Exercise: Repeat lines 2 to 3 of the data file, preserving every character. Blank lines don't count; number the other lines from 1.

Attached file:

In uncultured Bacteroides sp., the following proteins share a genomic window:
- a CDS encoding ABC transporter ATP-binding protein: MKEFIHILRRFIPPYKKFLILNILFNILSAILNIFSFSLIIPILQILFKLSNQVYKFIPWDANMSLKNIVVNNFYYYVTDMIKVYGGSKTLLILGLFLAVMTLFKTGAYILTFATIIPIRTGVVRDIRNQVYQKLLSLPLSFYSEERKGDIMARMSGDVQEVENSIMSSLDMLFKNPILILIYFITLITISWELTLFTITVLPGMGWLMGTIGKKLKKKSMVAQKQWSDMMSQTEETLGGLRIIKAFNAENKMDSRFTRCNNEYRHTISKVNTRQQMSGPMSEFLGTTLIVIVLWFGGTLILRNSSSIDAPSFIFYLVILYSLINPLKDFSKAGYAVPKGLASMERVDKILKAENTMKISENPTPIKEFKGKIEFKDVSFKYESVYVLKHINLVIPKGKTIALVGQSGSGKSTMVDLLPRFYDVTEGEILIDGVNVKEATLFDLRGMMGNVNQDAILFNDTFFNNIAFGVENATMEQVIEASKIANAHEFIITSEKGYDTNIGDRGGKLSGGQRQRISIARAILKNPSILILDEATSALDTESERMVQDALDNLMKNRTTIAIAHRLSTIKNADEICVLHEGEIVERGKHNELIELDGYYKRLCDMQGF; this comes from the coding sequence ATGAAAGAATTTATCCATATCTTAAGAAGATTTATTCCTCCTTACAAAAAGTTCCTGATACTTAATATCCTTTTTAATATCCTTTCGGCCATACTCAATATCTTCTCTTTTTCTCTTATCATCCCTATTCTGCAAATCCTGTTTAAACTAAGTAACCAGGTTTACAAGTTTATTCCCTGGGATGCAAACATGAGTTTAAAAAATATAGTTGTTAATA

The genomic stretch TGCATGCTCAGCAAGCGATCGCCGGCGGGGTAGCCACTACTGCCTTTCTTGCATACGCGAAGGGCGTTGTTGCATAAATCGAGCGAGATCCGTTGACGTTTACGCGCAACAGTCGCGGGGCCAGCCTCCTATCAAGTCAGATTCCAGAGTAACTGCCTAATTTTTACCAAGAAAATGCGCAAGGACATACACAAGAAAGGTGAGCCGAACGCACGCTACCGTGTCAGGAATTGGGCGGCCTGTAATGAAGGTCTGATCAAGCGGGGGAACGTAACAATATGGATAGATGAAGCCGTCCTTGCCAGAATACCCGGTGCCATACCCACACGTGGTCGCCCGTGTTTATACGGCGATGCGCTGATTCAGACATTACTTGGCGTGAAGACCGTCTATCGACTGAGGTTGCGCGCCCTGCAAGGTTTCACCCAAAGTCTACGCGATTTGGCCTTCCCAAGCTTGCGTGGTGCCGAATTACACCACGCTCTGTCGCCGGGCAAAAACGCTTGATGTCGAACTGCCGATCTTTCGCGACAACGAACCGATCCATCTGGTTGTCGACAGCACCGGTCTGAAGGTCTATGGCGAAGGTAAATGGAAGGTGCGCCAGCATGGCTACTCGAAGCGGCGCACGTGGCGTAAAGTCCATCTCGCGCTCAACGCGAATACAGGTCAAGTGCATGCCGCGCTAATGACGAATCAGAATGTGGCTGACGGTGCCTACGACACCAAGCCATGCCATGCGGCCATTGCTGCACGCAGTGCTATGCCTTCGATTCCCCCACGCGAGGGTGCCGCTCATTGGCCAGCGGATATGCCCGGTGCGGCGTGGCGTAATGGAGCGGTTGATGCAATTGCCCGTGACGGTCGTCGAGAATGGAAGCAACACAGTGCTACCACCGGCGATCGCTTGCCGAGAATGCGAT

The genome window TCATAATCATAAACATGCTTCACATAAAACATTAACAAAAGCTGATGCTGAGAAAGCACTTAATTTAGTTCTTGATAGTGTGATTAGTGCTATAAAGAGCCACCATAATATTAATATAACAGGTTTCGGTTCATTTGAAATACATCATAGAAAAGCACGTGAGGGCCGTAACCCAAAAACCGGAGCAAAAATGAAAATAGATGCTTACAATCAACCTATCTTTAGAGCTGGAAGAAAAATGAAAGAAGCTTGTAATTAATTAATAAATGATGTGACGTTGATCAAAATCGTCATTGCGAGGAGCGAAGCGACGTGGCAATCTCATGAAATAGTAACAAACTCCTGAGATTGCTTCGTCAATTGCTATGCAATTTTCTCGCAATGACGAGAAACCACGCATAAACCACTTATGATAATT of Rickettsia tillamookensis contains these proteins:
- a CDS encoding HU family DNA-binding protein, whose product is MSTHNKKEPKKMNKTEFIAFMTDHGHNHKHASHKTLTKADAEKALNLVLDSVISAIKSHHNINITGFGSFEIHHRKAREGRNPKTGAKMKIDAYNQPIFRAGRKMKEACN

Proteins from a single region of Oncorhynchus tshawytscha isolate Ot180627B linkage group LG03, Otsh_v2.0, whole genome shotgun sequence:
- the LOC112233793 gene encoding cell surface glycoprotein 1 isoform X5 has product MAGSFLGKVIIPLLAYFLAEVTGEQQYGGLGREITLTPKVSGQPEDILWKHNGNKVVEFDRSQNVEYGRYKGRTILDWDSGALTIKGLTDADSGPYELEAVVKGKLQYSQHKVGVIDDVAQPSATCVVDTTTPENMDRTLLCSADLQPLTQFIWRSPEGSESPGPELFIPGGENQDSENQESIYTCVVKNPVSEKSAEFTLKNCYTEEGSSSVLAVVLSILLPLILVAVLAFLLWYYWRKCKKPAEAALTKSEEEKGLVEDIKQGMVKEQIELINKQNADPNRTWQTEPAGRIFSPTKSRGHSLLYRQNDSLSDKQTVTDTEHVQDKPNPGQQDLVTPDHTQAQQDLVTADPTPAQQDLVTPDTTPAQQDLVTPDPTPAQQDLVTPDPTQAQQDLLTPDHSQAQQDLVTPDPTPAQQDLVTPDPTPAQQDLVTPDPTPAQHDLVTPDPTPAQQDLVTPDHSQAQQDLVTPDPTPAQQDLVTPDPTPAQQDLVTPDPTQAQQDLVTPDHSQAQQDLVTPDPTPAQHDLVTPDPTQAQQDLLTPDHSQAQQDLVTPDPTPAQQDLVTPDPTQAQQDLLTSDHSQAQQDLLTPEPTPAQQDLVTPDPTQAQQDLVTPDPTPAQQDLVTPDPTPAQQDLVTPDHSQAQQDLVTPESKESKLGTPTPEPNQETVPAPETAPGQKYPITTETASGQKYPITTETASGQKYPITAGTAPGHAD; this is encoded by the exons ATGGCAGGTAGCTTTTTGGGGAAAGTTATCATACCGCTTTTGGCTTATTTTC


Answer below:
- a CDS encoding ABC transporter ATP-binding protein: MKEFIHILRRFIPPYKKFLILNILFNILSAILNIFSFSLIIPILQILFKLSNQVYKFIPWDANMSLKNIVVNNFYYYVTDMIKVYGGSKTLLILGLFLAVMTLFKTGAYILTFATIIPIRTGVVRDIRNQVYQKLLSLPLSFYSEERKGDIMARMSGDVQEVENSIMSSLDMLFKNPILILIYFITLITISWELTLFTITVLPGMGWLMGTIGKKLKKKSMVAQKQWSDMMSQTEETLGGLRIIKAFNAENKMDSRFTRCNNEYRHTISKVNTRQQMSGPMSEFLGTTLIVIVLWFGGTLILRNSSSIDAPSFIFYLVILYSLINPLKDFSKAGYAVPKGLASMERVDKILKAENTMKISENPTPIKEFKGKIEFKDVSFKYESVYVLKHINLVIPKGKTIALVGQSGSGKSTMVDLLPRFYDVTEGEILIDGVNVKEATLFDLRGMMGNVNQDAILFNDTFFNNIAFGVENATMEQVIEASKIANAHEFIITSEKGYDTNIGDRGGKLSGGQRQRISIARAILKNPSILILDEATSALDTESERMVQDALDNLMKNRTTIAIAHRLSTIKNADEICVLHEGEIVERGKHNELIELDGYYKRLCDMQGF; this comes from the coding sequence ATGAAAGAATTTATCCATATCTTAAGAAGATTTATTCCTCCTTACAAAAAGTTCCTGATACTTAATATCCTTTTTAATATCCTTTCGGCCATACTCAATATCTTCTCTTTTTCTCTTATCATCCCTATTCTGCAAATCCTGTTTAAACTAAGTAACCAGGTTTACAAGTTTATTCCCTGGGATGCAAACATGAGTTTAAAAAATATAGTTGTTAATA

The genomic stretch TGCATGCTCAGCAAGCGATCGCCGGCGGGGTAGCCACTACTGCCTTTCTTGCATACGCGAAGGGCGTTGTTGCATAAATCGAGCGAGATCCGTTGACGTTTACGCGCAACAGTCGCGGGGCCAGCCTCCTATCAAGTCAGATTCCAGAGTAACTGCCTAATTTTTACCAAGAAAATGCGCAAGGACATACACAAGAAAGGTGAGCCGAACGCACGCTACCGTGTCAGGAATTGGGCGGCCTGTAATGAAGGTCTGATCAAGCGGGGGAACGTAACAATATGGATAGATGAAGCCGTCCTTGCCAGAATACCCGGTGCCATACCCACACGTGGTCGCCCGTGTTTATACGGCGATGCGCTGATTCAGACATTACTTGGCGTGAAGACCGTCTATCGACTGAGGTTGCGCGCCCTGCAAGGTTTCACCCAAAGTCTACGCGATTTGGCCTTCCCAAGCTTGCGTGGTGCCGAATTACACCACGCTCTGTCGCCGGGCAAAAACGCTTGATGTCGAACTGCCGATCTTTCGCGACAACGAACCGATCCATCTGGTTGTCGACAGCACCGGTCTGAAGGTCTATGGCGAAGGTAAATGGAAGGTGCGCCAGCATGGCTACTCGAAGCGGCGCACGTGGCGTAAAGTCCATCTCGCGCTCAACGCGAATACAGGTCAAGTGCATGCCGCGCTAATGACGAATCAGAATGTGGCTGACGGTGCCTACGACACCAAGCCATGCCATGCGGCCATTGCTGCACGCAGTGCTATGCCTTCGATTCCCCCACGCGAGGGTGCCGCTCATTGGCCAGCGGATATGCCCGGTGCGGCGTGGCGTAATGGAGCGGTTGATGCAATTGCCCGTGACGGTCGTCGAGAATGGAAGCAACACAGTGCTACCACCGGCGATCGCTTGCCGAGAATGCGAT